Rialto Market and the lenght fish
As everyone knows, Rialto was and is still the commercial heart of our beautiful Venice. Even today in this area you can see the main markets with fresh fish and fruits and vegetables that are bearing the morning by boat. What a wonderful experience to be there early morning! The best of themselves the Rialto offers before the opening, where you can find the best bargains in action seeing the skilled tradesmen.
These markets are open all week (fish market is close on Sundays ans Mondays), always crowded first of all with Venetians...and tourists.
The fish market is open from Tuesday to Saturday from 7.30 to about 12, while that of fruits and vegetables is open from 7.30 to about 13.30.
The most fish stalls is in two buildings with a view of the Grand Canal, in the Campo del pesce (campo of the fish).
A close area, the so called Erberia, however, is the right area where you can find the fruit and vegetable market. It offers an interesting walk through colorful fresh fruits and vegetables.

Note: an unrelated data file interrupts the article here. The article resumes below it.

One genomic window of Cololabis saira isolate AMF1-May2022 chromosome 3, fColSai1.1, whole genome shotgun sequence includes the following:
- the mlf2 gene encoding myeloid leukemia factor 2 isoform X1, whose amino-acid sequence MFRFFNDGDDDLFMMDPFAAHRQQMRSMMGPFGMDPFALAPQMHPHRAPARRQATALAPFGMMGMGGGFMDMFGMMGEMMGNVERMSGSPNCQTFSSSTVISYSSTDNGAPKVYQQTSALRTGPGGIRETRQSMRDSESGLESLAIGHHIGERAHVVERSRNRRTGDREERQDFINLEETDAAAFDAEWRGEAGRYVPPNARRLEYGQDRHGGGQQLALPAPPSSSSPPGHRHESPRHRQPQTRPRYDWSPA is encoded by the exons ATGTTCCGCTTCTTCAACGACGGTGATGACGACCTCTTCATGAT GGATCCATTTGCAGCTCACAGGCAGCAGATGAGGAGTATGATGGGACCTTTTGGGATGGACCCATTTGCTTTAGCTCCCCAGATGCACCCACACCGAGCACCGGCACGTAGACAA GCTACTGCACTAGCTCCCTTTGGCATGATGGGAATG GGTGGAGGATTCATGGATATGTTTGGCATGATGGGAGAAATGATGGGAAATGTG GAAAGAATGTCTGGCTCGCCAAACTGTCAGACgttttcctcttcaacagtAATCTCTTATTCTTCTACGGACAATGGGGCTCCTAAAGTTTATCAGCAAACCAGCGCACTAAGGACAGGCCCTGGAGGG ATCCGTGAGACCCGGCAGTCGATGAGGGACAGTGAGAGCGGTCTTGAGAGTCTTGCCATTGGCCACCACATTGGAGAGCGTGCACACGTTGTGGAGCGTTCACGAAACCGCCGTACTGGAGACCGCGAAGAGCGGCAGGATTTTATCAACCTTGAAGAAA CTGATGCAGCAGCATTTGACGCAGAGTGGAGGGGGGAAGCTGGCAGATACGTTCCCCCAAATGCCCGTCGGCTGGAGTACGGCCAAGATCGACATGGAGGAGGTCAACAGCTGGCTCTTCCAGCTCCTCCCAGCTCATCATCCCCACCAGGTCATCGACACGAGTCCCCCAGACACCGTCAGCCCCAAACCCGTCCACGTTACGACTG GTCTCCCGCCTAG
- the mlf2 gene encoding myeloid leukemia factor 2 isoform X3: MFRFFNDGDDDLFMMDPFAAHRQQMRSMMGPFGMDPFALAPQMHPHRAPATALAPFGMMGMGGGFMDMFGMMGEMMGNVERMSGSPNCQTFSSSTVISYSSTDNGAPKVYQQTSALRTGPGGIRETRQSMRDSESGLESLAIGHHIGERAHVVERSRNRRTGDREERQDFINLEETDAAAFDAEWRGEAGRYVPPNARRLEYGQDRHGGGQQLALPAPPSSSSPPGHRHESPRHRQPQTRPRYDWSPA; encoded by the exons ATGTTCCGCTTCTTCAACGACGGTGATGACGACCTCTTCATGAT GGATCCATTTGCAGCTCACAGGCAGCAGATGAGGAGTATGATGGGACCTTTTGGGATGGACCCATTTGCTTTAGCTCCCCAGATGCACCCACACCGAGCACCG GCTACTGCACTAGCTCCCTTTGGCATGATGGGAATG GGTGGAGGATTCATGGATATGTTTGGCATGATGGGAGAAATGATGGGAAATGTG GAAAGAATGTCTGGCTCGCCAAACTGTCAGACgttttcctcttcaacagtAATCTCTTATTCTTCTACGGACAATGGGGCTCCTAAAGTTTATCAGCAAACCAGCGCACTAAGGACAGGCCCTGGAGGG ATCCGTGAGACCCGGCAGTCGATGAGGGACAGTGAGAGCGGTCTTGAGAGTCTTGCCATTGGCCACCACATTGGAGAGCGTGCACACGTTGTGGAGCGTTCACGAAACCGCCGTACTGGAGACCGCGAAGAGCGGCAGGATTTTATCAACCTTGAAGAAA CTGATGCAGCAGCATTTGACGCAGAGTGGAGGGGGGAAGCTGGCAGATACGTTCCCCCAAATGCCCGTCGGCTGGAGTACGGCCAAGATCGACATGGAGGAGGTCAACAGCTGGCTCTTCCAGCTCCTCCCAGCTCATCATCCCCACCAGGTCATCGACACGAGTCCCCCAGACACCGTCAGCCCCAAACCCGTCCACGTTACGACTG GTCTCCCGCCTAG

These markets were built in neo-Gothic style in 1907 as a replacement of the metal roofing from the nineteenth century. The fish market has been here for almost a thousand years. Let you know that that the Republic of Venice regulated since 1173 the sale of fish with a special edict which laid down the rules for the trade. La Serenissima was particularly severe with fish vendors selling undersized fish.
Already in 1173 an edict of the Republic of Venice informed consumers on the minimum size of the fish one should buy, imposing precise and strict rules. Today at the Rialto fish market one can still see a white marble table. It indicates the minimum length allowed for the sale of fish, in particular about the catch of some species of fish in order to preserve their growth: from the 12 centimetres of the bass ( keep in mind that today they have become 25 centimetres) to the 3 for mussels (in Venice called peoci).
Good to know that already 900 years ago fishermen were questioning the legitimacy of some fishing. Why? Because the minimum length of the different species of fish can influence the destiny of the sea’s population. And this is the objective of the Decree 1967/2006, also known as the “Mediterranean Decree”.
Here our Veronica at the Rialto market during the heart and soul of Venice tour by Isola Tour. Join our Free Walk in Venice!
Free Walk in Venice
by Isola Tour association